If you’ve seen a Styx show, you know that they are a well-oiled machine. Stopping the show in the middle for someone to propose would have interrupted the flow of the concert. The idea was well intentioned if life was a rom-com, but the reality was actually a bit of a reach on my part. I totally understood when the request was politely denied. Truth be told, I hadn’t even looked into buying a ring at that point, so I would have been left scrambling had the request been granted.
About a year or so later, my girlfriend and I got engaged privately in a beautiful setting with only the two of us there. It was a long time coming, and the actual proposal couldn’t have gone any better. Left a bit overwhelmed and breathless, with tears of joy streaming down her face, she didn’t actually say “yes” right away. It took a few minutes for her to regain her composure and answer me. I can only imagine how long it would have felt in the middle of a concert since it felt like an eternity when it was just the two of us.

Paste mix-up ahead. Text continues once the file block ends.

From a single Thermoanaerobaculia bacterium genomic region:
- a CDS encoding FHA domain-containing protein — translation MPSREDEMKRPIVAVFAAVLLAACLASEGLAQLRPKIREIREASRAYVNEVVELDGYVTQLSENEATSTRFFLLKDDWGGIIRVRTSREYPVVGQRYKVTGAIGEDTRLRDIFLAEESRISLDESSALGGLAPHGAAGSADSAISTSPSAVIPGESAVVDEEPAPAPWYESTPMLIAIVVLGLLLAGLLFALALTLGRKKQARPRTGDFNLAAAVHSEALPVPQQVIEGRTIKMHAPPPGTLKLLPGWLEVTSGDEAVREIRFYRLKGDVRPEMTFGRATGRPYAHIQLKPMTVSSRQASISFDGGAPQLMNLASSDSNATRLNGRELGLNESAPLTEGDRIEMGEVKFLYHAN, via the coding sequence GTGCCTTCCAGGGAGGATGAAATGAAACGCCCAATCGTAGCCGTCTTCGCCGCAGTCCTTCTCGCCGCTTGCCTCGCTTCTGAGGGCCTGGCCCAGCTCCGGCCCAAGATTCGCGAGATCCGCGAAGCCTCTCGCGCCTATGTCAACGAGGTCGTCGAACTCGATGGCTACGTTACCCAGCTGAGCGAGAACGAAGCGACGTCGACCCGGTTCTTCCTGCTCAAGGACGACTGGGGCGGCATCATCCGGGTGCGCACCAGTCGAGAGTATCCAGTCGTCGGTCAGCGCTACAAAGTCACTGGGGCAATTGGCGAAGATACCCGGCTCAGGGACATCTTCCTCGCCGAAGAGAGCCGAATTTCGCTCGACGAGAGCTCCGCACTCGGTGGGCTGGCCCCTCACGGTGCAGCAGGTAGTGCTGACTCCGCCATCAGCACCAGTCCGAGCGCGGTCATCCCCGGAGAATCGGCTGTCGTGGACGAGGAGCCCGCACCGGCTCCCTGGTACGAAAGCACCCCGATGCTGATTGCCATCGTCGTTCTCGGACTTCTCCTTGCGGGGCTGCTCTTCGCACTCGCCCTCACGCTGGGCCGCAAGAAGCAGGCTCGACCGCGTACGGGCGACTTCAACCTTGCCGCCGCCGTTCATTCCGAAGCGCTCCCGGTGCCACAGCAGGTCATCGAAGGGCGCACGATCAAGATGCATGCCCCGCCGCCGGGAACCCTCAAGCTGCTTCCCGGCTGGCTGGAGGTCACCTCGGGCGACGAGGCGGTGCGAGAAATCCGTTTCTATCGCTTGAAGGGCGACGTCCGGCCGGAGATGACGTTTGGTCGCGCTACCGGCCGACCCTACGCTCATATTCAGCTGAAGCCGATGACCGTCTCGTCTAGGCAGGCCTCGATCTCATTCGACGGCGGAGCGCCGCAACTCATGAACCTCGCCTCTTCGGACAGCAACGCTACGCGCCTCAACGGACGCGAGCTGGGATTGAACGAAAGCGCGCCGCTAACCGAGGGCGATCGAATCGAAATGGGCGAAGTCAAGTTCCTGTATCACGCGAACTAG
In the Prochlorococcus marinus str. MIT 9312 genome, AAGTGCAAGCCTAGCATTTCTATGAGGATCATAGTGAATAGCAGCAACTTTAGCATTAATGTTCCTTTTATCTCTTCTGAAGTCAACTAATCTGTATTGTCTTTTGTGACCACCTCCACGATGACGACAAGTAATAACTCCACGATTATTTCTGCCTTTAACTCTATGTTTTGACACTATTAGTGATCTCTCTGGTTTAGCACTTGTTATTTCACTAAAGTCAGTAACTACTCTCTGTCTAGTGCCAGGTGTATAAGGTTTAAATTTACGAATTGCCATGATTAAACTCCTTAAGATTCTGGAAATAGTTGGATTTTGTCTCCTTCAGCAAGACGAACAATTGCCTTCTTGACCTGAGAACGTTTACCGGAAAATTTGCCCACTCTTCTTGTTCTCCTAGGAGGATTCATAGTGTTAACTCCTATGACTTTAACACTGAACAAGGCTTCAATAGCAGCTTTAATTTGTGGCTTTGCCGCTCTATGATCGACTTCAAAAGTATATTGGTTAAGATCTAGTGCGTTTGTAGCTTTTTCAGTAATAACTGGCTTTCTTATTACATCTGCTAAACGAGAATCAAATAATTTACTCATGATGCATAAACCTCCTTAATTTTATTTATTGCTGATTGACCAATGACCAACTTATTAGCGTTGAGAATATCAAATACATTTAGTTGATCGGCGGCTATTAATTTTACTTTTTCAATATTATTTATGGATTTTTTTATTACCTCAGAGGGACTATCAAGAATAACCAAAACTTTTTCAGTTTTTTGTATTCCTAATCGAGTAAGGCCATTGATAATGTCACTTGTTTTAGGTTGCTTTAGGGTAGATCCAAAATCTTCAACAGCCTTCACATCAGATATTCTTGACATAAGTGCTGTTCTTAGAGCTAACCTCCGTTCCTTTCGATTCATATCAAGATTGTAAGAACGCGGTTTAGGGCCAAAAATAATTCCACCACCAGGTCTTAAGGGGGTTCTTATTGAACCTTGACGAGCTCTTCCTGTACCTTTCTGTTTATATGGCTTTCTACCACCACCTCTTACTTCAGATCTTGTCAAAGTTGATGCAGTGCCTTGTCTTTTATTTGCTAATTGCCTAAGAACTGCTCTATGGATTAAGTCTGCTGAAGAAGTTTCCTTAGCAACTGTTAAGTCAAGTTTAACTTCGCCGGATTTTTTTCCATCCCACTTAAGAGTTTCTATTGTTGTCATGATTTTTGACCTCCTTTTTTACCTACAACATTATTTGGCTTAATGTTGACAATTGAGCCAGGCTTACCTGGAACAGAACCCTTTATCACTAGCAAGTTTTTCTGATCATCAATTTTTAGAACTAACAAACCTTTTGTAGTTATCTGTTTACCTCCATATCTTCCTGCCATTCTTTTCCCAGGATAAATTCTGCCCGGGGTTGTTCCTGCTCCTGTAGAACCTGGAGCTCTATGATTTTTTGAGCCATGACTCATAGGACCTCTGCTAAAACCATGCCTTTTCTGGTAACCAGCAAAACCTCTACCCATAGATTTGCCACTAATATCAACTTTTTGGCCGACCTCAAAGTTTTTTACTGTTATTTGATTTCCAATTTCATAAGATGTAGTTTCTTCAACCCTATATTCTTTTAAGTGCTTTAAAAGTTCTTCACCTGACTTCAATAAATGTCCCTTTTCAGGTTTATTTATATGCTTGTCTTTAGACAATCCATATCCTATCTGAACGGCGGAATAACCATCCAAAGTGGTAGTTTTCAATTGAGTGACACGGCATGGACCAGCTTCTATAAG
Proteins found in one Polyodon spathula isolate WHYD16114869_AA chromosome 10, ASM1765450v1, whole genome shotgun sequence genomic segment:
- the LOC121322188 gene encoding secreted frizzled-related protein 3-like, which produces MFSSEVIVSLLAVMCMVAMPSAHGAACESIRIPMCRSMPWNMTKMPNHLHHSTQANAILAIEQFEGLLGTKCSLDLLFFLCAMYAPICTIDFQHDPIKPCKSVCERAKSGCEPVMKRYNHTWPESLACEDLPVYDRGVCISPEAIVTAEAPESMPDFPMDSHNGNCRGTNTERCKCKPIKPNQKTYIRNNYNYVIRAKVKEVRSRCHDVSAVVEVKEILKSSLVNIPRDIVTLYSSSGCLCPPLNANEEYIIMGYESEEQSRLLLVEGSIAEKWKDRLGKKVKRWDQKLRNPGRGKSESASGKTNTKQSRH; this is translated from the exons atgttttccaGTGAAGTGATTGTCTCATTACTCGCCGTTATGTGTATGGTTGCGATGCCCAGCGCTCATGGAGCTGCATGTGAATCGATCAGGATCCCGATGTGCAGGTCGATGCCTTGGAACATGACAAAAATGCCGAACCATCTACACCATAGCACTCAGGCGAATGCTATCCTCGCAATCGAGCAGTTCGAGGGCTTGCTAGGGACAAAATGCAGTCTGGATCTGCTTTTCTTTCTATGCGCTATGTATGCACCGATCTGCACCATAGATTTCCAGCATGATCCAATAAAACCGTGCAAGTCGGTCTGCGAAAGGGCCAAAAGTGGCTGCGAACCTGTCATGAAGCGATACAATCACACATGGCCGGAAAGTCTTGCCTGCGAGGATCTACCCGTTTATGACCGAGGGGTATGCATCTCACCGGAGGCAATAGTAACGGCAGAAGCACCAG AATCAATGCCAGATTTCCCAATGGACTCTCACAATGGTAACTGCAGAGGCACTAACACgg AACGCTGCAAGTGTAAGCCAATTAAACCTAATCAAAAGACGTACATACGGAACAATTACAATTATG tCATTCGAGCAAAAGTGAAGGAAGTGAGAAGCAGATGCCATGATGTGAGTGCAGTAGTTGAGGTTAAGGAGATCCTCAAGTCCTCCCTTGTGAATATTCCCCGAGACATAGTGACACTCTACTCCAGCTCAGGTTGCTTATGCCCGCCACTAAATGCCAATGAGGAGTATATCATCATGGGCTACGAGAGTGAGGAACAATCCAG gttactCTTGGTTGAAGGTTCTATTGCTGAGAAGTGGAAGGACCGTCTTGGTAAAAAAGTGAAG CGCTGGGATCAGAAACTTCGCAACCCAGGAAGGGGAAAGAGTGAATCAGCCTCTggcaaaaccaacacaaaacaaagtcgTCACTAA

Just after the turn of the new millennium, we were married on the anniversary of the day that we met several years before. We danced our first dance to the song that was ours almost since the beginning, and danced our second dance to “Paradise.”
Not proposing at the concert turned out to be the best thing for us in retrospect. We would have been married sooner, but most likely on a different date since our original anniversary would have been mid-week. The timeline for having children would likely have been accelerated, so my son wouldn’t have been who he is, nor would my daughter. They were meant to be born a few years later. We talked about the “butterfly effect” of waiting to get engaged recently as a family, and how that delayed engagement shaped our lives.